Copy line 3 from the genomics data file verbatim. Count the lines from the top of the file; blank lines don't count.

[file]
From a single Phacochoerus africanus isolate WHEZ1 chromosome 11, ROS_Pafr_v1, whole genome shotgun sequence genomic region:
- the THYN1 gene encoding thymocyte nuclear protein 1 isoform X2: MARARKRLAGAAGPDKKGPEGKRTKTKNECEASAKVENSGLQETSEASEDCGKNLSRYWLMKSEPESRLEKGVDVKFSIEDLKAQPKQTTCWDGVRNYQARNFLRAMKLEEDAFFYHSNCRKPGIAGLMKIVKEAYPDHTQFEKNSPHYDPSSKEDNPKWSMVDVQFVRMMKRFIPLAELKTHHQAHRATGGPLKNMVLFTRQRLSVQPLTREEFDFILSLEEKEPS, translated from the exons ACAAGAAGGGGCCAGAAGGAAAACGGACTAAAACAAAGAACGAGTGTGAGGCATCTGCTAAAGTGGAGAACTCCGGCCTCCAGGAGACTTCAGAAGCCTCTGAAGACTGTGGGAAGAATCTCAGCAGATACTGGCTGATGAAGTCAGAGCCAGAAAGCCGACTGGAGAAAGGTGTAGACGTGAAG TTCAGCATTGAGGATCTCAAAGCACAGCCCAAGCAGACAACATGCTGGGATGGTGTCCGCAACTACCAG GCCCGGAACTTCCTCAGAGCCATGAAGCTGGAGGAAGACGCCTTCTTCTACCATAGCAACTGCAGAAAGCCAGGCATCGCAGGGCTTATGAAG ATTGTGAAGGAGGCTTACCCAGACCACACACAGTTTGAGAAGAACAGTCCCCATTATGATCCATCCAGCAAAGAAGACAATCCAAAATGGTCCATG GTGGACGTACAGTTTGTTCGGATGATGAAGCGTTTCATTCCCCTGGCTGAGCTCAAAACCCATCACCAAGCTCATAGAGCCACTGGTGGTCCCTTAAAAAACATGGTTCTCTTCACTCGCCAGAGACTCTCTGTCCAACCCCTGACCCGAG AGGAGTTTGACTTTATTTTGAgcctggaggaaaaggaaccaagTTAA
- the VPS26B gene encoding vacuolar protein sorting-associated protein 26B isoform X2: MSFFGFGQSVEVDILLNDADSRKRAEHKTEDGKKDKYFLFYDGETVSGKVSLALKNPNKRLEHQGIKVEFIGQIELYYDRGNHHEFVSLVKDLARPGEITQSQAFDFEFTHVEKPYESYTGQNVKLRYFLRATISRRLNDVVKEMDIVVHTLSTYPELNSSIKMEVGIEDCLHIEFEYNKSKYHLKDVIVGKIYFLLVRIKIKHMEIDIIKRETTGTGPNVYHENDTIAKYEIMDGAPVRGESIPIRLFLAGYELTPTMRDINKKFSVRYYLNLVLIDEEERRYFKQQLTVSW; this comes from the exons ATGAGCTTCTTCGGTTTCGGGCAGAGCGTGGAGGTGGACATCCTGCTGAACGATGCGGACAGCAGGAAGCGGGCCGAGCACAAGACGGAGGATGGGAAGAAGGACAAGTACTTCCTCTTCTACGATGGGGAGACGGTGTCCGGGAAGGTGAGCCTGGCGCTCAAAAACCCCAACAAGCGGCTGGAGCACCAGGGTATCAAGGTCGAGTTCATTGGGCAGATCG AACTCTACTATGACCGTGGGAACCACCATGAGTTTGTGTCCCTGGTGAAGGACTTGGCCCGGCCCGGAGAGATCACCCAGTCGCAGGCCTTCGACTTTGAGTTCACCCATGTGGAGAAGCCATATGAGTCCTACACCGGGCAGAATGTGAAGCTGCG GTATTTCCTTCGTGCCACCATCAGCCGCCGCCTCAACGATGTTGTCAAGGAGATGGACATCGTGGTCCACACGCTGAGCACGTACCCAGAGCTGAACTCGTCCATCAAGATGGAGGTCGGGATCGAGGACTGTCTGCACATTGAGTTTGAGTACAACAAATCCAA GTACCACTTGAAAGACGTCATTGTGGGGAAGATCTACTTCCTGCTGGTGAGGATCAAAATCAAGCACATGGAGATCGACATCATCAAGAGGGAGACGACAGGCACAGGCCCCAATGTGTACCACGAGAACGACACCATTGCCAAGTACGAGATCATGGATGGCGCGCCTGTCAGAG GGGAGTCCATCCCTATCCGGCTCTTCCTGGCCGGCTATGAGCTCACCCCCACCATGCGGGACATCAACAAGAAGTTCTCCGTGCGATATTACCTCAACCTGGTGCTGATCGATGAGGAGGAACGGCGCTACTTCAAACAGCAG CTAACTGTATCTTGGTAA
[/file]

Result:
- the VPS26B gene encoding vacuolar protein sorting-associated protein 26B isoform X2: MSFFGFGQSVEVDILLNDADSRKRAEHKTEDGKKDKYFLFYDGETVSGKVSLALKNPNKRLEHQGIKVEFIGQIELYYDRGNHHEFVSLVKDLARPGEITQSQAFDFEFTHVEKPYESYTGQNVKLRYFLRATISRRLNDVVKEMDIVVHTLSTYPELNSSIKMEVGIEDCLHIEFEYNKSKYHLKDVIVGKIYFLLVRIKIKHMEIDIIKRETTGTGPNVYHENDTIAKYEIMDGAPVRGESIPIRLFLAGYELTPTMRDINKKFSVRYYLNLVLIDEEERRYFKQQLTVSW; this comes from the exons ATGAGCTTCTTCGGTTTCGGGCAGAGCGTGGAGGTGGACATCCTGCTGAACGATGCGGACAGCAGGAAGCGGGCCGAGCACAAGACGGAGGATGGGAAGAAGGACAAGTACTTCCTCTTCTACGATGGGGAGACGGTGTCCGGGAAGGTGAGCCTGGCGCTCAAAAACCCCAACAAGCGGCTGGAGCACCAGGGTATCAAGGTCGAGTTCATTGGGCAGATCG AACTCTACTATGACCGTGGGAACCACCATGAGTTTGTGTCCCTGGTGAAGGACTTGGCCCGGCCCGGAGAGATCACCCAGTCGCAGGCCTTCGACTTTGAGTTCACCCATGTGGAGAAGCCATATGAGTCCTACACCGGGCAGAATGTGAAGCTGCG GTATTTCCTTCGTGCCACCATCAGCCGCCGCCTCAACGATGTTGTCAAGGAGATGGACATCGTGGTCCACACGCTGAGCACGTACCCAGAGCTGAACTCGTCCATCAAGATGGAGGTCGGGATCGAGGACTGTCTGCACATTGAGTTTGAGTACAACAAATCCAA GTACCACTTGAAAGACGTCATTGTGGGGAAGATCTACTTCCTGCTGGTGAGGATCAAAATCAAGCACATGGAGATCGACATCATCAAGAGGGAGACGACAGGCACAGGCCCCAATGTGTACCACGAGAACGACACCATTGCCAAGTACGAGATCATGGATGGCGCGCCTGTCAGAG GGGAGTCCATCCCTATCCGGCTCTTCCTGGCCGGCTATGAGCTCACCCCCACCATGCGGGACATCAACAAGAAGTTCTCCGTGCGATATTACCTCAACCTGGTGCTGATCGATGAGGAGGAACGGCGCTACTTCAAACAGCAG CTAACTGTATCTTGGTAA